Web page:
Before Brody Burch had a chance to put his first foot onto the tightrope, Vinnie Benavidez strolled from the dugout onto the Halliwell Park mound. In Saturday’s 4A District 5 semifinal against Preston, Pocatello’s head coach had to share a few words with his starting pitcher before he ventured into the wilderness: Up 4-3 in the top of the seventh, runners on second and third, nobody out.

Keep attacking hitters, Benavidez told Burch. Focus up. Take control, especially when you’re ahead.

If Benavidez isn’t a motivational speaker already, he might consider looking into joining the profession. After he walked off the mound, Burch danced out of trouble like a burglar dodging red lasers in a bank robbery. He struck out Preston outfielder Damon Winn with a wicked slider. Then he induced a weak liner, which Pocatello first baseman Kaden Knowles snagged with a dive. For his last trick, he coaxed an easy flyout out of Austin Gleed, sealing Poky’s 4-3 win and sending the Thunder onto Tuesday’s district title game.

Pocatello will play the winner of Century and Preston.

If you’re wondering how on earth Burch eluded that jam, well, you aren’t the only one. Here’s how Burch explained it: “Kinda just trusting the defense that I don’t have to try and get out of this by myself. If I put a ball on the ground, they’ll make plays. Which was huge.”

The interesting part is that Burch found himself in that spot, in part, because of an error. In this win, which Pocatello secured thanks to a three-run third inning and RBIs from Burch, Jayce Vaughan, Mack Evans and Hunter Killian, Burch had to elude trouble like he never had earlier this season. So let’s examine how exactly he did.

“For Brody to actually get up there and actually attack hitters and not try to be too fine,” Benavidez said, “you saw his demeanor didn’t change. He wasn’t rattled.”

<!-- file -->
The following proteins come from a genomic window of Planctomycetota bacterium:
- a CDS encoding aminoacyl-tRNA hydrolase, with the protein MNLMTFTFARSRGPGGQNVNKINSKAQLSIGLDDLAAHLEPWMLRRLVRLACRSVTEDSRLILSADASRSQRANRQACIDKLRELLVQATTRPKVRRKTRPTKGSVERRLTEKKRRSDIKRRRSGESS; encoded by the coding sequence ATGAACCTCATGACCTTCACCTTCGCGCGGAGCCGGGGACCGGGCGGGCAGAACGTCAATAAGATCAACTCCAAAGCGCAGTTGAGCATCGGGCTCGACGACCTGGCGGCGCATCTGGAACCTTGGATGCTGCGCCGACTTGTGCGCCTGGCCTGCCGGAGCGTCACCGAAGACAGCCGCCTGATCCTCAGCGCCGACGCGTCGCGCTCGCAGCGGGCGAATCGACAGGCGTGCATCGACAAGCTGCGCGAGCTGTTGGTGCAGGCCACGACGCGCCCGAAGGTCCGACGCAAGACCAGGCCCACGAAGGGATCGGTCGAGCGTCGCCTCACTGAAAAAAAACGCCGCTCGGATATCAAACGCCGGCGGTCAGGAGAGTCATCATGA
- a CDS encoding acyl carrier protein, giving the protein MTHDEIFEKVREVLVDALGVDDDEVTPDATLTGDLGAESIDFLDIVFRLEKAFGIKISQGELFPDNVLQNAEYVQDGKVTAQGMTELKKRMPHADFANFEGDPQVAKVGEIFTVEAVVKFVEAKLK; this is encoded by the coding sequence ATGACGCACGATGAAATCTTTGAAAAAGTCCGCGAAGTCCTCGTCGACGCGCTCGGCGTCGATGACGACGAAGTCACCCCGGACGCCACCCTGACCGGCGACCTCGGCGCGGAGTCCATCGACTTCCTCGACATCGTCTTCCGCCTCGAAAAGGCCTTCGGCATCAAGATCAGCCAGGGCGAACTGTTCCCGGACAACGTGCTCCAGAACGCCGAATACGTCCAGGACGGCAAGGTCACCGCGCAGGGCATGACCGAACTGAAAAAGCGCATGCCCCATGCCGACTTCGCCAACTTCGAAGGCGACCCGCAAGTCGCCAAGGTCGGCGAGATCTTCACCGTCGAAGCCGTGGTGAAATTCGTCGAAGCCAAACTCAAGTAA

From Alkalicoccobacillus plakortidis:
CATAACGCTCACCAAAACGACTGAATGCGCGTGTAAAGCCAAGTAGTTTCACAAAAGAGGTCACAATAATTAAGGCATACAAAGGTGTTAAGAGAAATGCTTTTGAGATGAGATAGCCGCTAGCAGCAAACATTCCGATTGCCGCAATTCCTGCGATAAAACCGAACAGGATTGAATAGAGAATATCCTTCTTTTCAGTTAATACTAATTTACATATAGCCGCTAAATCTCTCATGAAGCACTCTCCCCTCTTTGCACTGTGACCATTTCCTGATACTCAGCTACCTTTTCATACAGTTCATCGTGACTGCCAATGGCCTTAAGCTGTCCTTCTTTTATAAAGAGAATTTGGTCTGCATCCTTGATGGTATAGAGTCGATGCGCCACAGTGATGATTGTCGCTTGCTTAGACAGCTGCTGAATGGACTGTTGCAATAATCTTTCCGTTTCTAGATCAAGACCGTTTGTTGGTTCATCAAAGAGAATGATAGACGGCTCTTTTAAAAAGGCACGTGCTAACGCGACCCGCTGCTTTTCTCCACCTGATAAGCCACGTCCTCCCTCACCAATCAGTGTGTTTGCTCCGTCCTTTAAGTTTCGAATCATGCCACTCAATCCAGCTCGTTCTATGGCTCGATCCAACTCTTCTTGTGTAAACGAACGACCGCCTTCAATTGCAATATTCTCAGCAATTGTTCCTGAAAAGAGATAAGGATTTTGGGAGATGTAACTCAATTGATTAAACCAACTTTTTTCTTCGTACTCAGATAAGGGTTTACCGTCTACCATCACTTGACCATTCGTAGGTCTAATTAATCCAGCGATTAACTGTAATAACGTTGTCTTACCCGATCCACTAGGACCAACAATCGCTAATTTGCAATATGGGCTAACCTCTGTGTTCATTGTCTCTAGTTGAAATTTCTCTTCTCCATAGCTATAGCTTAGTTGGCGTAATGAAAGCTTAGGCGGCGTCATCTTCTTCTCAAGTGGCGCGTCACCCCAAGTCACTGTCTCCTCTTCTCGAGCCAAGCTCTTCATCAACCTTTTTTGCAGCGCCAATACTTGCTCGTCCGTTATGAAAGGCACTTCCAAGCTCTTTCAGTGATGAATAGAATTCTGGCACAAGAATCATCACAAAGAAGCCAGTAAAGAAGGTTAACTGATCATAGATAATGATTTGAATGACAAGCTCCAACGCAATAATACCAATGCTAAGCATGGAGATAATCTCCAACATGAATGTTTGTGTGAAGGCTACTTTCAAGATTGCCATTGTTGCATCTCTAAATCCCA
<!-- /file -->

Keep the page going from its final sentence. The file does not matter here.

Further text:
Burch got off to an inauspicious start by leaving a fastball over the plate for leadoff hitter Davon Inglet, who lofted it into left-center for a base hit. “That kid’s been hitting pretty good, into the gaps,” Burch said. “Think I just left it over (the plate.)”

That put the Indians’ leadoff runner on, an encouraging start for the visitors. Then came Preston’s pitcher, Chayse Oxborrow, who recognized a hanging slider and lifted it into left field. The only problem for Poky: Wind and sunlight conspired to make things difficult on outfielder Alex Winn, who couldn’t handle the catch. The ball dropped to the grass and both runners moved up, landing one on second and one on third — with nobody out.

That’s when Benavidez made his mound visit. The rest of the infield joined him. Pocatello would have several chances to respond — in the bottom of the inning, plus the next game — but still, the tension simmered above the turf like heat over a stove.

Benavidez asked if he was doing OK. He encouraged him to keep going after hitters. Benavidez had arranged his middle infielders in normal position and corner infielders in, that way they could throw out a potential game-tying run, but he still wanted Burch to pitch like himself.

One thing that remained in the back of Benavidez’s mind: Burch was hovering around 95 pitches, quickly approaching his pitch limit of 110 pitches per day. If he went over, Pocatello would face serious repercussions, serious enough to force the team to forfeit the game. So he trusted Burch to close out the game, but in case he came close to the pitch limit, he had arms warming up.

Then he walked back off the mound.

That’s when Preston’s Winn strode to the plate. He showed bunt. He couldn’t lay one down before Burch burned him for two strikes, so Winn had to swing away. Then Pocatello catcher Martin Serrano, a sophomore calling the game, signaled for a slider. Burch slung one across the zone. Winn whiffed. One out.

Then Burch had to face Karson Chugg. On a 1-1 count, Burch fed him a fastball, which Chugg took the other way. That’s when Knowles laid out on the infield grass and nabbed it. He showed it to the infield umpire, who called Chugg out. Two outs.

Which prompts a question: Did Burch feel nervous at all when Oxborrow made contact? “Kinda,” Burch said. “It kinda looked like he missed it, hit the end of the bat. That was the best way it could have worked out.”

Then Burch had to get one out. He got it when he got Gleed to fly out to right. Game over on a slider that Gleed popped up.

“Luckily, I left it far enough out that he squared it up, but he didn’t get all of it,” Burch said, “and flew out to right field.”

Greg Woods is a sports reporter at the Idaho State Journal. Follow him on Twitter at GregWWoods.